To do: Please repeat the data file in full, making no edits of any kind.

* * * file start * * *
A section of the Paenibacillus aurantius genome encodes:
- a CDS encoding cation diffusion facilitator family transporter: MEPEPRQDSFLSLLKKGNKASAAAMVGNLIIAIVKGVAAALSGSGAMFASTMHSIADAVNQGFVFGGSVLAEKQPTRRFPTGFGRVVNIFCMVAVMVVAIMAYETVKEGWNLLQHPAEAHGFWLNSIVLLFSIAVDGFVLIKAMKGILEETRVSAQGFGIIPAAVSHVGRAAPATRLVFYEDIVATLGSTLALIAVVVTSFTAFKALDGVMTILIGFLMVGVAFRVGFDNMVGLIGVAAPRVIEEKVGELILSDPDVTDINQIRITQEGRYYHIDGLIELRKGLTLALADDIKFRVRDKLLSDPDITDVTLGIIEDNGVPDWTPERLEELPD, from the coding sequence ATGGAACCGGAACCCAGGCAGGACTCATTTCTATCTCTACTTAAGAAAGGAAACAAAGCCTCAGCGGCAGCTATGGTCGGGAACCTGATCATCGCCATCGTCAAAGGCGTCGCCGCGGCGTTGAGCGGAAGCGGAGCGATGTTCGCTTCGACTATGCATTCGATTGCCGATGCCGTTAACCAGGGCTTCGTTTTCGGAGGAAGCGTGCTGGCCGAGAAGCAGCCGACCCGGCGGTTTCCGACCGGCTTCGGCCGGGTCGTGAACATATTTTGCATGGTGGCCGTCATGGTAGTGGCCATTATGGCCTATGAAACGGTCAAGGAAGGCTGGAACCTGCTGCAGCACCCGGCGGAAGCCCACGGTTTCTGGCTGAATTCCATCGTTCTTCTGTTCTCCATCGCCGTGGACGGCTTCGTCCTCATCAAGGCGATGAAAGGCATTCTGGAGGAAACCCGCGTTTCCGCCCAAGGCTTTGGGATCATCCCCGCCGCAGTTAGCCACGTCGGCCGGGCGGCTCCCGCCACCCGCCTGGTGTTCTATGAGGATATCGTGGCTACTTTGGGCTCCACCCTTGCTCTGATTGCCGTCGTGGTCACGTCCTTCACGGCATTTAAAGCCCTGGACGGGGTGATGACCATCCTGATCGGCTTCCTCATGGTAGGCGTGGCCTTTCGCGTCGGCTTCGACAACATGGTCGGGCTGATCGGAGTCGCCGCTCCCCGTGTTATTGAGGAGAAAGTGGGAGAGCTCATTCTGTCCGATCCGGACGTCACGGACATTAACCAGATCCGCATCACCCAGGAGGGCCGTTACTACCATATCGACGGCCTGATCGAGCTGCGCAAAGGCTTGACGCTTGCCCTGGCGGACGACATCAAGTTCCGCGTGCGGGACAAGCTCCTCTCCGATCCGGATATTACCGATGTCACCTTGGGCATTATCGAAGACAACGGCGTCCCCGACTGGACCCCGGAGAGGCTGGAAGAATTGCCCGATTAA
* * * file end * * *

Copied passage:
A section of the Paenibacillus aurantius genome encodes:
- a CDS encoding cation diffusion facilitator family transporter: MEPEPRQDSFLSLLKKGNKASAAAMVGNLIIAIVKGVAAALSGSGAMFASTMHSIADAVNQGFVFGGSVLAEKQPTRRFPTGFGRVVNIFCMVAVMVVAIMAYETVKEGWNLLQHPAEAHGFWLNSIVLLFSIAVDGFVLIKAMKGILEETRVSAQGFGIIPAAVSHVGRAAPATRLVFYEDIVATLGSTLALIAVVVTSFTAFKALDGVMTILIGFLMVGVAFRVGFDNMVGLIGVAAPRVIEEKVGELILSDPDVTDINQIRITQEGRYYHIDGLIELRKGLTLALADDIKFRVRDKLLSDPDITDVTLGIIEDNGVPDWTPERLEELPD, from the coding sequence ATGGAACCGGAACCCAGGCAGGACTCATTTCTATCTCTACTTAAGAAAGGAAACAAAGCCTCAGCGGCAGCTATGGTCGGGAACCTGATCATCGCCATCGTCAAAGGCGTCGCCGCGGCGTTGAGCGGAAGCGGAGCGATGTTCGCTTCGACTATGCATTCGATTGCCGATGCCGTTAACCAGGGCTTCGTTTTCGGAGGAAGCGTGCTGGCCGAGAAGCAGCCGACCCGGCGGTTTCCGACCGGCTTCGGCCGGGTCGTGAACATATTTTGCATGGTGGCCGTCATGGTAGTGGCCATTATGGCCTATGAAACGGTCAAGGAAGGCTGGAACCTGCTGCAGCACCCGGCGGAAGCCCACGGTTTCTGGCTGAATTCCATCGTTCTTCTGTTCTCCATCGCCGTGGACGGCTTCGTCCTCATCAAGGCGATGAAAGGCATTCTGGAGGAAACCCGCGTTTCCGCCCAAGGCTTTGGGATCATCCCCGCCGCAGTTAGCCACGTCGGCCGGGCGGCTCCCGCCACCCGCCTGGTGTTCTATGAGGATATCGTGGCTACTTTGGGCTCCACCCTTGCTCTGATTGCCGTCGTGGTCACGTCCTTCACGGCATTTAAAGCCCTGGACGGGGTGATGACCATCCTGATCGGCTTCCTCATGGTAGGCGTGGCCTTTCGCGTCGGCTTCGACAACATGGTCGGGCTGATCGGAGTCGCCGCTCCCCGTGTTATTGAGGAGAAAGTGGGAGAGCTCATTCTGTCCGATCCGGACGTCACGGACATTAACCAGATCCGCATCACCCAGGAGGGCCGTTACTACCATATCGACGGCCTGATCGAGCTGCGCAAAGGCTTGACGCTTGCCCTGGCGGACGACATCAAGTTCCGCGTGCGGGACAAGCTCCTCTCCGATCCGGATATTACCGATGTCACCTTGGGCATTATCGAAGACAACGGCGTCCCCGACTGGACCCCGGAGAGGCTGGAAGAATTGCCCGATTAA